Tinsley Lindley was a very famous figure in High School history and in the history of Nottingham itself. He will perhaps warrant his own blog post one day:

intro page 1

I have been unable to find any background information about J.H.Scothern, although there was a “Scothern” who played amateur football internationals for England before the Great War. As a frequent team mate of the High School’s Olympic Gold Medal winner, Frederick Chapman, both for Oxford City and for England, he would certainly have known him, and probably Tinsley Lindley as well. This bottom half of the page, with its list of House Colours, attests the presence of boys from both the Main School (the four on the left) and the Preparatory School (the four on the right):

intro 2

Here are the first two events, with winners and times, the latter expressed as fractions (much more of a challenge than those silly decimals):

1 & 2

H.W.Bellamy was a misprint. It should be H.W.Ballamy. Even here, more than ten years later, the Great War’s foul tentacles stretch out. Harold Ballamy came from a poor family. His father was a commercial traveller. Harold won many school prizes such as Silver Medals for Mathematics and Science, and Dr Gow’s Prize for Geometry. He was Captain of Football, Secretary of First Team Cricket, the School Librarian, the Colour Sergeant in the Officer Training Corps and the Captain of the School.
At Cambridge University, he won the Bishop Open Exhibition for Natural Science. He obtained a First Class Degree in Mathematics. He then changed to Natural Sciences, where he was placed first in the whole University of Cambridge. What more ideal choice, what better qualified man, to put in charge of a pile of mud near the village of Passchendaele ? And then he was killed:

ballamy 1234

And now, Events 3, 4 and 5. I have taught a Wildgust and a Weinberg:

3, 4 & 5
And I have taught a Sharman and a Lawrence. I wonder who the latter was related to. And why don’t they have “Throwing the Cricket Ball” any more? Health and Safety, I wouldn’t wonder:

6, 7, 8,

Notice that the High Jump was an Open Event with no age restrictions. I think the pencil mark means that the winners both achieved equal heights:

9 and 10

And here are the next events, except that another foul tentacle reaches out and grabs another victim. Captain Frederick Cuthbert Tonkin lived at 13 George Road, West Bridgford. He represented the High School at football, cricket and athletics. He interrupted his Dentistry studies at Guy’s Hospital to enlist and was killed on November 4th 1918, only seven days before the end of the war. He was just 24 years old:

medium

There were two long jumps, sensibly based on height, rather than age:

11 and 12

Why don’t they bring back the Sack Race? H.C.Wesson, by the way, had been Captain of the School in 1928:

13, 14 & 15
I just don’t know how the Tutor Set relay races worked:

16-18

Another Open Event, with no age restrictions:

19

An obstacle race. Much more fun than boring old athletics!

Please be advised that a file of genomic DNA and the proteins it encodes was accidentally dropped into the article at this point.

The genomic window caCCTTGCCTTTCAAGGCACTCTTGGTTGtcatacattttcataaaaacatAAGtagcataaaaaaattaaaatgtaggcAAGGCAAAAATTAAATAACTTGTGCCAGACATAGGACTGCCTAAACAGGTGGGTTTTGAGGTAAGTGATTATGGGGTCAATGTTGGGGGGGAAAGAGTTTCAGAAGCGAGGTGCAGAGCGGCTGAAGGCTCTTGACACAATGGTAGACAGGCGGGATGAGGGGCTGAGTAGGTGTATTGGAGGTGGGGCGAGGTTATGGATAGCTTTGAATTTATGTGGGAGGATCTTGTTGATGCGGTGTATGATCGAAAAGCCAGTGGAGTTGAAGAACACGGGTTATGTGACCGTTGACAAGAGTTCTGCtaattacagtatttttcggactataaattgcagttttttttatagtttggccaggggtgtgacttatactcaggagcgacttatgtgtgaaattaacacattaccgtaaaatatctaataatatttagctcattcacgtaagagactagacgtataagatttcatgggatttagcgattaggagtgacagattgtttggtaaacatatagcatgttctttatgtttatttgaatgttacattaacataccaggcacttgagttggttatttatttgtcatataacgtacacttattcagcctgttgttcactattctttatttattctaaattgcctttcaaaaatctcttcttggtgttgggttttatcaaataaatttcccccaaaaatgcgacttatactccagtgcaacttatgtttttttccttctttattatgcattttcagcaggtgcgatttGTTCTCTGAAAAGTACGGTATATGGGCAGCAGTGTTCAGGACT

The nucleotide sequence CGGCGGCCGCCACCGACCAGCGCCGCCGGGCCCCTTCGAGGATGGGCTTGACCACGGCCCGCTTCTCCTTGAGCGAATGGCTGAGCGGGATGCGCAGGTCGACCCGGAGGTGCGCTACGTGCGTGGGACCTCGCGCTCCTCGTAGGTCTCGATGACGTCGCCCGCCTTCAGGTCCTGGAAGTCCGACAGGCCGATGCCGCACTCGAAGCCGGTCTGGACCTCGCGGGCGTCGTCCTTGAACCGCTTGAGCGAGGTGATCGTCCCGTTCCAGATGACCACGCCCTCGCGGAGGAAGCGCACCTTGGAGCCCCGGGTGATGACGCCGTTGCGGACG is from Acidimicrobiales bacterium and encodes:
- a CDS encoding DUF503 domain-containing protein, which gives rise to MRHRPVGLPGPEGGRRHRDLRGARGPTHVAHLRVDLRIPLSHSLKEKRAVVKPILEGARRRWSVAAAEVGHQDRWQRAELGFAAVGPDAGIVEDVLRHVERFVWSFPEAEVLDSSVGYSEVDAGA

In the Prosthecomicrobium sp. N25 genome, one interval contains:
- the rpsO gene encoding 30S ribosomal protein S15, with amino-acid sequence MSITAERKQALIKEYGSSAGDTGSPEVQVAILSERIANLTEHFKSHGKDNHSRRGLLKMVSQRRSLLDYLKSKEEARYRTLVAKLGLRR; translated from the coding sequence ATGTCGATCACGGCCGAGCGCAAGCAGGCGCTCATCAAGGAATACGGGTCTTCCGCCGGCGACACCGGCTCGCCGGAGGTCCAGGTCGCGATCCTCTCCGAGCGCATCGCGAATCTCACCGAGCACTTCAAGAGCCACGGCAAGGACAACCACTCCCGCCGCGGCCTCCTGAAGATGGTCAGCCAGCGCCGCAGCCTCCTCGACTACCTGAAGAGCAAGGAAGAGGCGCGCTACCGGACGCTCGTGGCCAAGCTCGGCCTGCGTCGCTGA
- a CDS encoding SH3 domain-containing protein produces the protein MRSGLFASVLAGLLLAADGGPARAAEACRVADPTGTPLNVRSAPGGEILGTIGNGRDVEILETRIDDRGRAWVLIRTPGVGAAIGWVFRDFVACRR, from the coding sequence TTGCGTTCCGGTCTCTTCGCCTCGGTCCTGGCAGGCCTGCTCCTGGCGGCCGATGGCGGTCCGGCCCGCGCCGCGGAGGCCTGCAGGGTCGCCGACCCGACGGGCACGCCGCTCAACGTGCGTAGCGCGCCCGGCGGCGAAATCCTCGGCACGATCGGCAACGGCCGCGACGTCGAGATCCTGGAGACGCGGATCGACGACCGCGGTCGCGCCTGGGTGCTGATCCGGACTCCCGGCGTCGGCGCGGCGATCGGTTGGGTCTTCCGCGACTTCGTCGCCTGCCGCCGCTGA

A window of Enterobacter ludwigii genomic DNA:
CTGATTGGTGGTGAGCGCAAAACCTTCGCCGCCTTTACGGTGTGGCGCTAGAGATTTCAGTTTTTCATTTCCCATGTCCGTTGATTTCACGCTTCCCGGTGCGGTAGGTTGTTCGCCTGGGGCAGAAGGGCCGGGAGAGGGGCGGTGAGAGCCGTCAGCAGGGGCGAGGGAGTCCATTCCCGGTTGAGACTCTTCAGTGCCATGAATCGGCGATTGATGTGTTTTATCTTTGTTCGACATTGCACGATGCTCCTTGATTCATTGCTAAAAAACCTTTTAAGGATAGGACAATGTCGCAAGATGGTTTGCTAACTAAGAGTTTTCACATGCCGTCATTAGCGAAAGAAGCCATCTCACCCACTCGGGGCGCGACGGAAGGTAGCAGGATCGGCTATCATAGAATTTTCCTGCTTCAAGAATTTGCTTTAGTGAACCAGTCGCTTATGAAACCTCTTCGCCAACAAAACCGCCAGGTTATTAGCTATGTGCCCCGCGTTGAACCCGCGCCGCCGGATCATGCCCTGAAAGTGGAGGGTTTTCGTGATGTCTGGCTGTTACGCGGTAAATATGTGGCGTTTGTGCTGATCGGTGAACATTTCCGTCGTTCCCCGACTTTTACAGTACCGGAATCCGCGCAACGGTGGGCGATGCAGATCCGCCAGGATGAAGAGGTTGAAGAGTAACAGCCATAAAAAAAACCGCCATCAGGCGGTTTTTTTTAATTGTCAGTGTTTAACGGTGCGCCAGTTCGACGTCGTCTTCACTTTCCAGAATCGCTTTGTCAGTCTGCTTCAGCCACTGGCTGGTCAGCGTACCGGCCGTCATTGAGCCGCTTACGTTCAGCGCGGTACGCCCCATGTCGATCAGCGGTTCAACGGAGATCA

20  21

And another Sack Race. You can’t have enough of them, I say. Have you noticed how the parent has gradually began to lose interest. Fewer pencil marks. Fewer performance times.

22-24

Two more tug of wars. Or should that be tugs of war? Or just tugs? Sounds like fun for everybody, though. W.H.B.Cotton was a hero, a genuine hero, as well as a record holding athlete. Spending his holidays in Glamorgan in Wales in 1928, he had managed to rescue two sailors from a ship which was sinking, just offshore from Porthcawl:

25-27

The back of the programme is a grid where all the keen and interested parents can keep the inter-house score, event by thrilling event:

scan seven

And that’s it! The Annual Athletic Sports were over for another year. And, indeed, the days of holding them at Mapperley were over for ever. The Valley Road Playing Fields had been purchased for £5.600 in 1929. The ground had been levelled, the marsh had been drained and they were ready for athletic action by Thursday, April 30th and Saturday, May 2nd 1931. But that, as they say, is another story.

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School Gardener wins F.A.Cup Medal !!!

During the early months of the Easter Term of 1925, the long serving and popular School Gardener, Mr Kidd, was taken seriously ill. He had worked at the High School for thirty-seven years, and “must have been seen by thousands of boys at his work in front of the school.”  Mr Kidd was not well enough to carry on with his job and, poor man, was eventually to succumb to his illness during the early part of the Summer Term.  He was duly succeeded as the School Gardener by Mr Wragg, whom the “Nottinghamian” called “a footballer and cricketer of great prowess”.

Mr Wragg was paid £3 per week, which was a decent wage in 1925. At the same time, my own Grandad was more than happy to earn £2.20 as his weekly wage in a clay works in South Derbyshire. I have done quite a lot of research about who exactly Mr Wragg was.  Of course, nearly a century after the event, it is impossible to establish the truth without the slightest shred of doubt whatsoever, but I am now 99.9% certain that the High School’s new Gardener was William Arthur “Willie” Wragg.